Live Review: Mastodon at Los Angeles's Wiltern (11/1)

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    Returning to Los Angeles in support of their latest LP, CoS-approved The Hunter, Atlanta prog metal mammoths Mastodon brought down the house at the Wiltern Tuesday night. Freed from the fetters of having to focus on any of the several concept albums they’ve spent most of their career touring, Mastodon finally find themselves at the point in their career when they can play a comprehensive set that touches on all the best points of their catalog. Few metal bands make it this far into a career, and even fewer could top the bill at a venue like the Wiltern.

    Support came in the form of sludge rockers Red Fang, who were followed up by Dillinger Escape Plan. In just over a half hour, Dillinger blazed through choice cuts off their four records, favoring 2010’s Option Paralysis as they assaulted the crowd with their blistering technicality. Frontman Greg Puciato engaged in his usual antics, providing apt visual accompaniment by both leaping down into the crowd several times to scream out his lyrics from the center of one of several circle pits going and scaling the stack of monitors to the left of the stage, crouching atop them as he egged said circle pits on. The band were on point, too, ceaselessly thrashing about from the instant they started playing till the chaotic finish of set closer/fan favorite “Sunshine the Werewolf”.

    Mastodon kicked their set off with the one-two punch of “Dry Bone Valley” and “Black Tongue”, two highlights off their most recent record, before breaking into “Crystal Skull” off their acclaimed Blood Mountain. In the arena of music, especially live music and even more specifically, live metal music, it’s said almost too often how one act or another make their craft look too easy. Mastodon, a band whose every song contains no less than two or three of the most ridiculously technical solo bits imaginable, blazed through their set almost nonchalantly. Drummer Brann Dailor, for one, absolutely destroyed his drum kit on “Caprillian Crest”, hammering away at some baffling, off-time tempo with an ear-to-ear grin on his face. Few bands this technical pay half a mind to songcraft either, making it all the more impressive when they brought it all home with a smashing chorus, as on “Sleeping Giant” and “All the Heavy Lifting”. The latter, easily the brightest spot on this year’s The Hunter and truly one of the best songs in their entire catalog, inspired a full-on crowd sing-along each time Troy Sanders and Brett Hinds came in with that larger-than-life chorus.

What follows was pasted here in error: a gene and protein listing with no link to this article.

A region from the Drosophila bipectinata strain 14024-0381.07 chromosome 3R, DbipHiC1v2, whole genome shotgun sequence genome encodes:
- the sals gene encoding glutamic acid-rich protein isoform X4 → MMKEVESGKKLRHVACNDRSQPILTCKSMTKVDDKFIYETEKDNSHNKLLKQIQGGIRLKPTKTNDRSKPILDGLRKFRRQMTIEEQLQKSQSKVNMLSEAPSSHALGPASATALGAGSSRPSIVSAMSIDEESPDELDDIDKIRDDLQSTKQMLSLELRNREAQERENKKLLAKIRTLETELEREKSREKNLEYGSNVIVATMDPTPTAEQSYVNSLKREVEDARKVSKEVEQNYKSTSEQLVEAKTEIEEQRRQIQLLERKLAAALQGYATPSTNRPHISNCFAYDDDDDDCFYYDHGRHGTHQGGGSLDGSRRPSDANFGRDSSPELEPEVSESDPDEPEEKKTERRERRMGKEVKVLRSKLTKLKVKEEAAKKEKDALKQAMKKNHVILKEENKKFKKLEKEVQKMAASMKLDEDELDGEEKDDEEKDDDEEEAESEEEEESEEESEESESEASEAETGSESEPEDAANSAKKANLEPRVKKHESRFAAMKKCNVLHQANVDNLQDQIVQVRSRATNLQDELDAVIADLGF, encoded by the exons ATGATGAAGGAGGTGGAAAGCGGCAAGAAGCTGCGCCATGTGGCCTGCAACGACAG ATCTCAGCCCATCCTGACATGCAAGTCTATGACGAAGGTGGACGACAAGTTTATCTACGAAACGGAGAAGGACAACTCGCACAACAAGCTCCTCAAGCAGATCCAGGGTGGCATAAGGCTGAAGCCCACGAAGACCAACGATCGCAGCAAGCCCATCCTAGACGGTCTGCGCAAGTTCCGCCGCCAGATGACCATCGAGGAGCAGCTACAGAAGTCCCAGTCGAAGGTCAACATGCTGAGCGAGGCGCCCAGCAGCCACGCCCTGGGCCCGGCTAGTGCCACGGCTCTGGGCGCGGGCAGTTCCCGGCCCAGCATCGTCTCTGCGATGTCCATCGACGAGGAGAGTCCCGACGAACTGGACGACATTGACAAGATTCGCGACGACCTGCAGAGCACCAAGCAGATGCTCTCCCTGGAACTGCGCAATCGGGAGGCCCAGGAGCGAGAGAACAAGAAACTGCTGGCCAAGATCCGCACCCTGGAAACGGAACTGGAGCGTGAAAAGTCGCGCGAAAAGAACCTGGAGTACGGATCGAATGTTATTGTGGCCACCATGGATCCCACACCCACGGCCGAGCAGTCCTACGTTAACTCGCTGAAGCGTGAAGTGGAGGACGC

The band has relished the spotlight they’ve been afforded as of late: They spent most of the Blood Mountain and Crack the Skye tours opening for everyone from Metallica to Alice in Chains/Deftones to Cartoon Network’s resident metal band Dethklok, their colossal jams about wormholes, Joseph Merrick, and Rasputin often falling on crossed arms and indifferent ears. Even when they did headline shows on the Crack the Skye tour, they often seemed constricted by the record’s confines, playing it in its entirety before a short encore. Here they were much more comfortable as they jumped back and forth through their discography, playing tracks off each of their five albums. Indeed, The Hunter is a stellar effort. It highlights the band’s ability to craft not just a great album, but great songs, too.

    Dry Bone Valley
    Black Tongue
    Crystal Skull
    I Am Ahab
    Capillarian Crest
    Colony of Birchmen
    Sleeping Giant
    Ghost of Karelia
    All the Heavy Lifting
    Curl of the Burl
    Bedazzled Fingernails
    Circle of Cysquatch
    Aqua Dementia
    Crack the Skye
    Where Strides the Behemoth
    Iron Tusk
    March of the Fire Ants
    Blood and Thunder

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